In the 90’s it was the best spot to hunt for the most coveted Beanie Babies with my parents. In the 2000’s I danced away countless nights at local bars. I celebrated my high school graduation with family and friends at one of the restaurants. And five years later reminisced with classmates at a reunion. I even signed life-changing papers in the county courthouse atop the hill. There were countless friend’s bachelorette parties, family birthday dinners, and normal Saturday nights.
Historic Ellicott City is full of memories.
Every time Brad and I visit, we never leave without saying how we wish it were closer. It is only a short drive across Howard County from where we live, but it has a different kind of charm. The kind we want – and need – more of in a place so dominated by commercialization.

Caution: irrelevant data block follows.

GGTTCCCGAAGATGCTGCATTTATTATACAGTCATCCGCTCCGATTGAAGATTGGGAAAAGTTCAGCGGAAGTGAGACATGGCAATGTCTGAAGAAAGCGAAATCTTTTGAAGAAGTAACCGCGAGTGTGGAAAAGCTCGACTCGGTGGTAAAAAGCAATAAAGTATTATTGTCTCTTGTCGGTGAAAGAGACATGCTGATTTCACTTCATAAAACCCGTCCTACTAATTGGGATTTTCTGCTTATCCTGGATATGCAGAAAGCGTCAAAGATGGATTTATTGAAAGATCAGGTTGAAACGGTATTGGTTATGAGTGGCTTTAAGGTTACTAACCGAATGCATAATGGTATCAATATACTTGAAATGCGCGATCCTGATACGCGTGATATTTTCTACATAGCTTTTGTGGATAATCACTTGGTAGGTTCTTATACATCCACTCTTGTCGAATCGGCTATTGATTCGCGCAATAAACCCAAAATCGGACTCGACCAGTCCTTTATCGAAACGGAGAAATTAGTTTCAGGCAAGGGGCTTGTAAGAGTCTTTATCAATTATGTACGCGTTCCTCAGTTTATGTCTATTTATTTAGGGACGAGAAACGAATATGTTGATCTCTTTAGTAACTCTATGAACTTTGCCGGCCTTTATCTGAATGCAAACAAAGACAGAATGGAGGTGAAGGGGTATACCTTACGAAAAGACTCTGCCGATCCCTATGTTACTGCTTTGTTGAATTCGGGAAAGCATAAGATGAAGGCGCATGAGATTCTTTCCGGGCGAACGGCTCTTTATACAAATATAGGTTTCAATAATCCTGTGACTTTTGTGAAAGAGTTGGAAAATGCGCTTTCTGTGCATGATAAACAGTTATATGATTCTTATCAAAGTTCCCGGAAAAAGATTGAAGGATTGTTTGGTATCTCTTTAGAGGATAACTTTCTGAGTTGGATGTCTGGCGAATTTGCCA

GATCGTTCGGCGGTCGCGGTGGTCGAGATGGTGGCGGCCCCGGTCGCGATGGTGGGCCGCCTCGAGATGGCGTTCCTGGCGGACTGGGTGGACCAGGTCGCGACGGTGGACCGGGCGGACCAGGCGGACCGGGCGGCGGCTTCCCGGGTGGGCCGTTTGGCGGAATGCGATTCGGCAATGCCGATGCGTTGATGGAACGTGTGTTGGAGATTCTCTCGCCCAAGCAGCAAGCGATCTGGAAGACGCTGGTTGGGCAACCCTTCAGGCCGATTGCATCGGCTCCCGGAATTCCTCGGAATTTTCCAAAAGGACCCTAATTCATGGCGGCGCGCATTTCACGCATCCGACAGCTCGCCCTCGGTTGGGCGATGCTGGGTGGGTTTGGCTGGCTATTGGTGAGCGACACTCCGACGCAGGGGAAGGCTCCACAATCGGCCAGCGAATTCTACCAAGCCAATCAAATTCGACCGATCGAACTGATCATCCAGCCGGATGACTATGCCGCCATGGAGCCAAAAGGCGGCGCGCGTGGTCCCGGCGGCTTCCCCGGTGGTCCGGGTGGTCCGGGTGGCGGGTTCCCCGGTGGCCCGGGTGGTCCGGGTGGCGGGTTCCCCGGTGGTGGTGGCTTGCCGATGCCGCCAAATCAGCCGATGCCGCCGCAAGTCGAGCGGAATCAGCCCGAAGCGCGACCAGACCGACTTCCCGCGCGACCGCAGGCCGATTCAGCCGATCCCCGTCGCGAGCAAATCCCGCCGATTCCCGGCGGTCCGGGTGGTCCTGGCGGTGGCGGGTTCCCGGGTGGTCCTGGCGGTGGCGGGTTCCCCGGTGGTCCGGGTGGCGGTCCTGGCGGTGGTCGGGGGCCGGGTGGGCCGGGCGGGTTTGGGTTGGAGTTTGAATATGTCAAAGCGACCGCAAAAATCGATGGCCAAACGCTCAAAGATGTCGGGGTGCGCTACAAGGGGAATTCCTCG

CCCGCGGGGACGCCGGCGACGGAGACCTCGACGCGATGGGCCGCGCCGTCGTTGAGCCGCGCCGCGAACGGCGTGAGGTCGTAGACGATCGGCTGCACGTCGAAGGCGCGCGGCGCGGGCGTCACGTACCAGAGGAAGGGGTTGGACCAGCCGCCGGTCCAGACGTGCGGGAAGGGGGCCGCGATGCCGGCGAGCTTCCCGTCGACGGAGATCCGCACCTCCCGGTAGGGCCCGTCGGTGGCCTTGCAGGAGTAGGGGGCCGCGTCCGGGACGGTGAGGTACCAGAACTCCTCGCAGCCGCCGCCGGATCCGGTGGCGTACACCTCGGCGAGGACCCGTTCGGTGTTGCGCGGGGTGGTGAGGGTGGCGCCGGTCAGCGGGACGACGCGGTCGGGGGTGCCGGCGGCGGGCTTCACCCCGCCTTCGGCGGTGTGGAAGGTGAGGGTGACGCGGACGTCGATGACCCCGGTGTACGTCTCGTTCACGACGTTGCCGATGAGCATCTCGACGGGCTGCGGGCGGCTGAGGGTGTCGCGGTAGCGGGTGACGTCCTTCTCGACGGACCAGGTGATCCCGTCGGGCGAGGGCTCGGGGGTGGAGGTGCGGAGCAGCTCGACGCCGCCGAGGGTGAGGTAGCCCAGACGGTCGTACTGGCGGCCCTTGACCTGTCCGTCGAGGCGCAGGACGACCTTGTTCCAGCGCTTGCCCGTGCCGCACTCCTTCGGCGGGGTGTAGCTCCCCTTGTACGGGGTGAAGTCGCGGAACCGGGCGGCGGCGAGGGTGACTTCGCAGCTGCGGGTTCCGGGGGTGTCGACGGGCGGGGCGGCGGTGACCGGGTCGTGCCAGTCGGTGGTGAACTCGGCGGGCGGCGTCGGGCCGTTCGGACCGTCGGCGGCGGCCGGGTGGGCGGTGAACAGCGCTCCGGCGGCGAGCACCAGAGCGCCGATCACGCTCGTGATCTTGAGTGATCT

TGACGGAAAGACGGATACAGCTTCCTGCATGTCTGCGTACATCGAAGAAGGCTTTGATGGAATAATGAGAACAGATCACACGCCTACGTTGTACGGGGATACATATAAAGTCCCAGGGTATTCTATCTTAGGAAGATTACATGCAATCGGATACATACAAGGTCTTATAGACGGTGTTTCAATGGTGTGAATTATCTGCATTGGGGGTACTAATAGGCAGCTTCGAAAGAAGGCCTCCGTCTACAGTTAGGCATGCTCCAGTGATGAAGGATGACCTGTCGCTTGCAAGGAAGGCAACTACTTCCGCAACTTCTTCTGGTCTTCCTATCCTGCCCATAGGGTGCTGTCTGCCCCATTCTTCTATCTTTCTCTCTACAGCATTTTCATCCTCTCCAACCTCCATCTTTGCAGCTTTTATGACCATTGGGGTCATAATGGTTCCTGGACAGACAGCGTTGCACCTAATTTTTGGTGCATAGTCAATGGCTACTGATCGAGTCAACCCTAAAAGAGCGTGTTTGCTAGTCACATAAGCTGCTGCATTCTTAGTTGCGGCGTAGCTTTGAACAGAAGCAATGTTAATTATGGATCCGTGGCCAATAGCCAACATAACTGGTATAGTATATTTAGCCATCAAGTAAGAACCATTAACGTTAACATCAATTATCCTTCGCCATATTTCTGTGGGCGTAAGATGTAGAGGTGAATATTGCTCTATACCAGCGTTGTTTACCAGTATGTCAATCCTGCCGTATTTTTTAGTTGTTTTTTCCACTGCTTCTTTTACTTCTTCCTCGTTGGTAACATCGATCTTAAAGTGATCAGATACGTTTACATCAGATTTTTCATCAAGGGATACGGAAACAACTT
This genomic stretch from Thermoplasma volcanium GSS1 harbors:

Historic Ellicott City is a rare gem.
Typically, this type of devastation would keep me from following the news on it. But now, I watch coverage of the flood out of sheer disbelief. Knowing I sang and danced in those bars. Satisfied my inner foodie at those restaurants. Perused those unique shops and boutiques. Knowing I walked years worth of steps up and down that street.
Historic Ellicott City is close to home.
"Storms make trees take deeper roots."
My heart hurts deeply for the business owners, the merchants and artisans, and the residents alike. For the charming little city whose rich history washed away in an instant, but will never be forgotten…and will only come back stronger.
Ways We Can Help...
The United Way of Central Maryland has setup a fund called "ECStrong" to support humanitarian relief for the victims.
Text: ECStrong to 51555 OR Visit: uwcm.org/ecstrong
The Ellicott City Partnership is collecting funds to help residents and merchants.
The Community Action Council, which coordinates the Howard County Food Bank, is accepting food donations.
Jailbreak Brewing Company is hosting a fundraiser August 4th to aid recovery efforts. Half of all revenue will go to charity. This event is free and kids are welcome.